2. Reservations to Treaties (Chapter IV of the Report)
notes with satisfaction the steady progress on the issue of Reservations to Treaties. Portugal
We particularly welcome the work done by the Special Rapporteur in his 7th Report on the guidelines concerning withdrawal and modification of reservations. This is an area of great practical importance and where there is little or no indication in the Vienna Conventions and other instruments.
One specific area to which my delegation attaches particular importance is to the question of the permissibility, compatibility or admissibility of reservations and to the clarification of the role played by treaty monitoring bodies in this respect.
We encourage the Special Rapporteur to continue to study the issue and to formulate the proposals he deems adequate. In this regard, we welcome the request forwarded by the ILC to the Sub-Commission on the Promotion and Protection of Human Rights that opportunities for consultation should be organised during the next session.
3. Unilateral Acts of States (Chapter VI of the Report)
recognises the important role played by unilateral acts in international relations and the need to codify and develop rules regulating their functioning. Portugal continues therefore to support the continuation of the study of this topic by the ILC and remains ready to contribute to the Commission’s work. Portugal
We encourage the Commission to continue to study the general and specific rules applicable to the various types of unilateral acts and to build upon that in order to draft a complete and coherent set of rules on the matter.
4. International Liability in case of loss from transboundary harm arising out of hazardous activities (Chapter VII of the Report)
Portugal attaches great importance to the draft articles on the question of prevention of transboundary harm from hazardous activities finalised last year by the Commission.
But, as my delegation has stated in previous occasions, rules have also to be clearly established to deal with the cases where, despite prevention or where prevention is not possible or effective, the event or accident eventually occurs, thus producing transboundary harm.
Like several other delegations, Portugal has been committed to promoting the continuation of the work of the International Law Commission on the issue of liability for injurious consequences arising out of acts not prohibited by international law. Therefore, welcomes the decision of the Commission to resume the study of the second part of the topic and to establish a working group to consider the conceptual outline of the topic.
We intend to contribute to this debate and will comment in due time regarding the important issues raised in the report of the Working Group, for instance concerning the role of the operator and the State in sharing that loss, including its possible residual liability, the threshold for triggering the application of the regime on allocation of loss caused as well as concerning the inclusion of the harm caused to the global commons.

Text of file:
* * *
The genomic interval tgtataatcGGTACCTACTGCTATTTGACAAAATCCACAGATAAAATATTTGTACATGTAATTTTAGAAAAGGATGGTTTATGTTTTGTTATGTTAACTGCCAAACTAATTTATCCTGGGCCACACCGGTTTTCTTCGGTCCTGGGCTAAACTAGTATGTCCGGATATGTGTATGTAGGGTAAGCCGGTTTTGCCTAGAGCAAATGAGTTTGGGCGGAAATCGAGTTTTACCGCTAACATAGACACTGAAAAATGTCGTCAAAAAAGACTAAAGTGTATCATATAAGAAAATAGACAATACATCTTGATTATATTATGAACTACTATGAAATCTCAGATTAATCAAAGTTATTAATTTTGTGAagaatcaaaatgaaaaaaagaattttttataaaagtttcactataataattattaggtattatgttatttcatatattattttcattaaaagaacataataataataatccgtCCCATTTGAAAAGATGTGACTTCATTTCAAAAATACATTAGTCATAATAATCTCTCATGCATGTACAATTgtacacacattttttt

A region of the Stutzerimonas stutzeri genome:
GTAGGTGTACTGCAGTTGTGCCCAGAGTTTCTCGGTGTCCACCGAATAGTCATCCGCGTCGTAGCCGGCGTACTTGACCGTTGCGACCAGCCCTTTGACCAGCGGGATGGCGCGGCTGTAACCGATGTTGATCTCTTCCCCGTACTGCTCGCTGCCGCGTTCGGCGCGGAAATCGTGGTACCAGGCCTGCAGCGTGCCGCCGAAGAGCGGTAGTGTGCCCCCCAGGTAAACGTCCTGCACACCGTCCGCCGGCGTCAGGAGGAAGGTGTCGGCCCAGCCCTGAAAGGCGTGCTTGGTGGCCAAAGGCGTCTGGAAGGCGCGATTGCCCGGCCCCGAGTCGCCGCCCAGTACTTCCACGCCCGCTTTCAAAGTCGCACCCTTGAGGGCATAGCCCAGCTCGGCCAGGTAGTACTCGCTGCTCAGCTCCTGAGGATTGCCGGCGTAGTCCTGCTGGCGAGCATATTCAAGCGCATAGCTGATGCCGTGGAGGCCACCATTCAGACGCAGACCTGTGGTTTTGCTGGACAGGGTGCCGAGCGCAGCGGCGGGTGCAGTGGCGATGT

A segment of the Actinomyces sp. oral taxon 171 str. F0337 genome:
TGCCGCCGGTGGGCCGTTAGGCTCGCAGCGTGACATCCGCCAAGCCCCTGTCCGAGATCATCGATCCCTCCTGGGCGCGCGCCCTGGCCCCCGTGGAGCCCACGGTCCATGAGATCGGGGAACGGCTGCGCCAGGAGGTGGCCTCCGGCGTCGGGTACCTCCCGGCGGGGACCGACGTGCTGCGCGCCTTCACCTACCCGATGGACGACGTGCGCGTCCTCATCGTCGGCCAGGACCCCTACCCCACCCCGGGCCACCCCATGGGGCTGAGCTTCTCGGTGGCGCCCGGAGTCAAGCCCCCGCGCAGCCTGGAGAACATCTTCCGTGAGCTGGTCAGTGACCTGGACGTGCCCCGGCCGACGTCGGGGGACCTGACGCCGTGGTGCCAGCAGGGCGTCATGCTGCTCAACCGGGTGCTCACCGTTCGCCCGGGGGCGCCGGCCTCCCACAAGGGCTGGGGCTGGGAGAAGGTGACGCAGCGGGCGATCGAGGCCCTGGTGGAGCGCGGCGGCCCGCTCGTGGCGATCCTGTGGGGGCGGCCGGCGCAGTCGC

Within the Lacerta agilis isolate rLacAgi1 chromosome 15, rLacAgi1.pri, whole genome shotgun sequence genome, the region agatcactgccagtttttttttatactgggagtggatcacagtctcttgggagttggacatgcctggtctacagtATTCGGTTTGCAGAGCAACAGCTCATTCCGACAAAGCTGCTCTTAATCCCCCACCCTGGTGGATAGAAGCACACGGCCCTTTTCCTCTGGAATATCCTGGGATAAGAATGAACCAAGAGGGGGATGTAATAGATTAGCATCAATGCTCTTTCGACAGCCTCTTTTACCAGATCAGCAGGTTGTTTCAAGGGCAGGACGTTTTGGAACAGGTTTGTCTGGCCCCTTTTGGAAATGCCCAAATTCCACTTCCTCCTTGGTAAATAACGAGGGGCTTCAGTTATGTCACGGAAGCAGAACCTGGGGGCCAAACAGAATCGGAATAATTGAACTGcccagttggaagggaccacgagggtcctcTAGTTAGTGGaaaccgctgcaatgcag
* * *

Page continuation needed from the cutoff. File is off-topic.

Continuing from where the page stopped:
5. Fragmentation of International Law (Chapter IX of the Report)
The topic Fragmentation of international law: difficulties arising from the diversification and expansion of international law is a subject of great actuality and of practical importance, though strikingly different from other topics that have so far been on the agenda of the ILC. It seems therefore natural that the result of the work of the Commission on this topic will also have to be different, and it does not seem likely to arrive to a set of draft articles or even to a resolution on the issue, but conceivably only to a study that would contribute to a better understanding of the issue.
In the last five decades, international law has been subject to great “fragmentation” in terms of legal regimes regulating the same subjects, originating from different treaty relations between States or from different international organisations, of a universal or regional character. We have also witnessed a multiplication of international jurisdictions – courts and tribunals -, sometimes with competing competencies.
Portugal shares the view that one cannot say today that there is an homogenous international law system, and this can be translated into practice into contradictory legal regimes and judicial decisions and might generate an instability in international law and consequently in international relations. The preliminary study of the Commission illustrated the topic well with several examples of potential conflict: Charter of the United Nations and other obligations arising under international law; immunity and human rights; trade and environmental regulations; law of the sea and fishing regulations; etc.. However, it is also
’s view that international law is a true système and therefore, rules are to be found within the system to solve these types of problems. Portugal
By studying this subject, the ILC will contribute to alerting States to the issue and could, eventually, adopt some guidelines on the question similar to what it has done with regard to the topic “Reservations to Treaties”.
Therefore, Portugal commends the Commission for having included this topic its programme of work and for having established a study group and welcomes the recommendation that the first study to be undertaken should be on the issue entitled “The function and scope of the lex specialis and the question of self-contained regimes”.
Thank you Mr. Chairman.